Richard X. Bove, Vice President Equity Research at Rafferty Capital Markets, breaks down Goldman Sachs’s first quarter earnings results.
Goldman Sachs reported first quarter earnings of $2.68 per share. This is $0.33 per share below my estimate but $1.41 per share above fourth quarter results. The new earnings forecasts are as follows: a) the 2016 estimate is being adjusted to $15.63 from $15.58; b) the 2017 estimate is being increased to $18.56 per share from $18.31 per share; and c) the 2018 estimate has been advanced to $19.60 from $19.54 per share.
Goldman Sachs Group Inc (GS) Q1 Earnings
As expected, Goldman Sachs reported very weak earnings in the first quarter. The first quarter is expected to be seasonally strong but it was not. Year-over-year investment banking revenues fell by 23%; investment management was down by 16%; market making was off by 53%; and overall revenues fell by 40%.
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Operating expenses were reduced by 29% and the tax rate cut to 28.0%. This was not enough. Net income fell by 60%.
Not all was bleak, however. On a quarter-over-quarter basis, Commissions and fees rose by 14%; market making gained by 19%, and net interest income gained by 26%. These gains ameliorated the decline in revenues to 13% with operating expenses declining by 23%. Thus, pretax earnings actually gained by 47% in the quarter.
Taking a cue from the linked quarter result, it is being suggested here that Goldman may have reached the bottom in the fourth quarter and is now edging its way back up from that extreme low. Based on assumptions that money supply will continue to grow; the economy will limp higher; and interest rates are likely to rise before year-end, it is quite possible that Goldman’s earnings could rise quarter-by-quarter for the remainder of the year.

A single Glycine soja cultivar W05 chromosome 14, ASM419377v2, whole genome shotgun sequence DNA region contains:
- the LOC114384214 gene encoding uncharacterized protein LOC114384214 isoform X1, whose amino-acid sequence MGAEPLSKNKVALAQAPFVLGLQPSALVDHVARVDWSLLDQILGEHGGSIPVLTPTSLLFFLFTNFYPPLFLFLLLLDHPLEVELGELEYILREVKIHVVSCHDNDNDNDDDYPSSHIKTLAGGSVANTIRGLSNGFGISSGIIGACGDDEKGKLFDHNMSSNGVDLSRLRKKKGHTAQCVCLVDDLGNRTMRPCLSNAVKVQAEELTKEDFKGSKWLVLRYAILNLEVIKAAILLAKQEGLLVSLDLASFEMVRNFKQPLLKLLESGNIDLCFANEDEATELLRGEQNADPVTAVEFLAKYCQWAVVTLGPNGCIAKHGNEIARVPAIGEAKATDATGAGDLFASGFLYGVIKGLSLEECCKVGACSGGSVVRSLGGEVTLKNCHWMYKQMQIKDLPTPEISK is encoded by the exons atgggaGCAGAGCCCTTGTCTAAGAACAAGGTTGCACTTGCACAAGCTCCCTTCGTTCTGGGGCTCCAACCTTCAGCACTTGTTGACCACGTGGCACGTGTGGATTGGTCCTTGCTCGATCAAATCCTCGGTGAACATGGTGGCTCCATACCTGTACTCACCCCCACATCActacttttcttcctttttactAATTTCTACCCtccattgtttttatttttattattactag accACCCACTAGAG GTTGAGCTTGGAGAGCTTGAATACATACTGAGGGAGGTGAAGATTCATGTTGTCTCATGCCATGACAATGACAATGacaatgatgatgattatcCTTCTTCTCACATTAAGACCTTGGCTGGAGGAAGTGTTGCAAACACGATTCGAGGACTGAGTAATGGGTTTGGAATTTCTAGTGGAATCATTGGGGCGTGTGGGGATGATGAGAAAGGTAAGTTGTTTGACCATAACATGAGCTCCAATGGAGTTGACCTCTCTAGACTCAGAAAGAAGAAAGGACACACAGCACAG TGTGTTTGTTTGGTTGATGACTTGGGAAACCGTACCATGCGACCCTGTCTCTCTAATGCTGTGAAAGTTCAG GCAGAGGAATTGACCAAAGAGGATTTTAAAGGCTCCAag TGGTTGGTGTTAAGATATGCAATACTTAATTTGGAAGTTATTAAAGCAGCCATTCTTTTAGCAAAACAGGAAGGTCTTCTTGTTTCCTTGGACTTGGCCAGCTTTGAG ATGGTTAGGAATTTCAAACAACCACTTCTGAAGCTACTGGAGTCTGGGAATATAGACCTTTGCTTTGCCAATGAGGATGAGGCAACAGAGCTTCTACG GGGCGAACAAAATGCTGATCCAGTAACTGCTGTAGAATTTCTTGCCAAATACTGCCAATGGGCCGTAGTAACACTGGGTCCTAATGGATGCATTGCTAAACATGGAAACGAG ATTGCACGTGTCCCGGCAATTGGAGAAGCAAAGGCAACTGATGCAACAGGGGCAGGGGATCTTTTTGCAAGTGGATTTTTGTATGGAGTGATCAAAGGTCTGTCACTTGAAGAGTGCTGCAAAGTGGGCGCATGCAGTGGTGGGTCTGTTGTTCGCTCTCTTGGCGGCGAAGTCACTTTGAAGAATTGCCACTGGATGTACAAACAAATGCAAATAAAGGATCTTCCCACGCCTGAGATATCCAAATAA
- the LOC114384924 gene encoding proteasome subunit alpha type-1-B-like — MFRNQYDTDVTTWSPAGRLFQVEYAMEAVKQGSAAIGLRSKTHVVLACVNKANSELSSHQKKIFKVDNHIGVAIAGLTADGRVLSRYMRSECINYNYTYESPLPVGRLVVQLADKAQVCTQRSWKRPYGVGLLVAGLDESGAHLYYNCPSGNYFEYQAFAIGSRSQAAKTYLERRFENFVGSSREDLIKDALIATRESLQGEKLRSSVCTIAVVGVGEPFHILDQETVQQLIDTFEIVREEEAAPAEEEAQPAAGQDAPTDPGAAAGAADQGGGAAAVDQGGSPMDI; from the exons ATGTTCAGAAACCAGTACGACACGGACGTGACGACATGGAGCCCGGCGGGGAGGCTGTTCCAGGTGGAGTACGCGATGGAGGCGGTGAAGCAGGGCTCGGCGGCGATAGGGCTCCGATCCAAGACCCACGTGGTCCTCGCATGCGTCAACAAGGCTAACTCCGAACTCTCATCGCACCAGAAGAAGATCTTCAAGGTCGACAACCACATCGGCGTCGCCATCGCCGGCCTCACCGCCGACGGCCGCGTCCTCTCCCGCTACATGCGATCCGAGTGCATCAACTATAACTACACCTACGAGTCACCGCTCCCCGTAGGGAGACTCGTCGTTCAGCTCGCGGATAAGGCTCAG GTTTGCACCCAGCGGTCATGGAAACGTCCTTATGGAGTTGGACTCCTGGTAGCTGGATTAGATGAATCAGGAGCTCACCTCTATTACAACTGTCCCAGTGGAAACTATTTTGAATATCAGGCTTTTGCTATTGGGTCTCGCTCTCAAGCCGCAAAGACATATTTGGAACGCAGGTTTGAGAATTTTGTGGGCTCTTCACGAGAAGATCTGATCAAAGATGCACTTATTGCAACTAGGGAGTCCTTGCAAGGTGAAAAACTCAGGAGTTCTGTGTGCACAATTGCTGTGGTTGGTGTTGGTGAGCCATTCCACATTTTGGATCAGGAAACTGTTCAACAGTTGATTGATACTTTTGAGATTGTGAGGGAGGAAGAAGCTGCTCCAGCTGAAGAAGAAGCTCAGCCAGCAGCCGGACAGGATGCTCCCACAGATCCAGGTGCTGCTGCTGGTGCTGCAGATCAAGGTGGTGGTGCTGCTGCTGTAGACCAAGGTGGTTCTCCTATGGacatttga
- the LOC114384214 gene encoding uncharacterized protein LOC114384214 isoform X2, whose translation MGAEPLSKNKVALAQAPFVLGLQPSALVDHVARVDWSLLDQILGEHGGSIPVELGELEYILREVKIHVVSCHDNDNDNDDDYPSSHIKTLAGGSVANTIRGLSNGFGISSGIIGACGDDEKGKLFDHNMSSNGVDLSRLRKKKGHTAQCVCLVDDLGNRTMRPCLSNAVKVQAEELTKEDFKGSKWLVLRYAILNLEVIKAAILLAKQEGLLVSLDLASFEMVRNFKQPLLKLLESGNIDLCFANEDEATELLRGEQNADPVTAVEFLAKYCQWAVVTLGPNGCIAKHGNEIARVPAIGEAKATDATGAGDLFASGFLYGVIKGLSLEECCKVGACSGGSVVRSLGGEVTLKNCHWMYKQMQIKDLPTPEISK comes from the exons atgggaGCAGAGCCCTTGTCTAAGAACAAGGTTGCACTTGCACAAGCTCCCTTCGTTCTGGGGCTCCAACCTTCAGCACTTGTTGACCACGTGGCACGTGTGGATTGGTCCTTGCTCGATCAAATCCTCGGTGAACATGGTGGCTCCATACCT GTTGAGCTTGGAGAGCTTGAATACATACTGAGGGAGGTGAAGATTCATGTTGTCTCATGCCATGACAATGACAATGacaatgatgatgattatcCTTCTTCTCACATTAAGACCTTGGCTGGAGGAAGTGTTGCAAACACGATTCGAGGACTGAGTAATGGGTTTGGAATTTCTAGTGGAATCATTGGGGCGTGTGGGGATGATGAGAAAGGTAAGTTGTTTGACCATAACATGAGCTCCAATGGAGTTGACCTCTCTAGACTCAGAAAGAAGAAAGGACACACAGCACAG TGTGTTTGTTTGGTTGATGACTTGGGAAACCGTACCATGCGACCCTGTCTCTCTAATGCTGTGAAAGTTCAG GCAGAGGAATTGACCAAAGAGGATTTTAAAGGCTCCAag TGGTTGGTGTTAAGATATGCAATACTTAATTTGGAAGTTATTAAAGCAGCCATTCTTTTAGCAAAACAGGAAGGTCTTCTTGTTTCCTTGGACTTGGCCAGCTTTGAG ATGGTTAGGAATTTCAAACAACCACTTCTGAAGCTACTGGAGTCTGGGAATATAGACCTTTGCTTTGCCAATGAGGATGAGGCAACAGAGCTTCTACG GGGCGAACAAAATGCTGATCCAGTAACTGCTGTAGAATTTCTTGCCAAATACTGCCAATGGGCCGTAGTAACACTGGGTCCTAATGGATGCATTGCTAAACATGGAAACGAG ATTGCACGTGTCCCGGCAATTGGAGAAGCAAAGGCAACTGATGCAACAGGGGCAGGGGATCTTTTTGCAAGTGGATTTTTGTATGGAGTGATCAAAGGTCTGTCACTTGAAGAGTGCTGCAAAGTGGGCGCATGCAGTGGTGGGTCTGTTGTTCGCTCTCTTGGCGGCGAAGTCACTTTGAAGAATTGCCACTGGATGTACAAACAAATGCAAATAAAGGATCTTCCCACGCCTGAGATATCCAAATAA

The key problem with Goldman as I see it has nothing to do with the way the company operates its business. Using an analogy, this company makes the best magnetic cores and vacuum tubes even though the world has digitized and is using the “cloud.”
I can find no fault with Goldman’s business acumen. In the past decade it has adjusted its balance sheet and fine-tuned its business models to yield the very best in each. Yet, revenues and earnings per share are down and the stock is selling at the average price of 2006.
The world has changed and Goldman is on the wrong side of that change. Thus, being the best is wonderful but it does not necessarily create wealth for shareholders. It raises the question as to whether this is another of the great American companies that have lost their way because they have been unwilling to consider transformational change.
The time for this continued and slow erosion in value must stop. Management needs to think strategically and take bold moves to insert itself on the successful side of the change in the financial sector.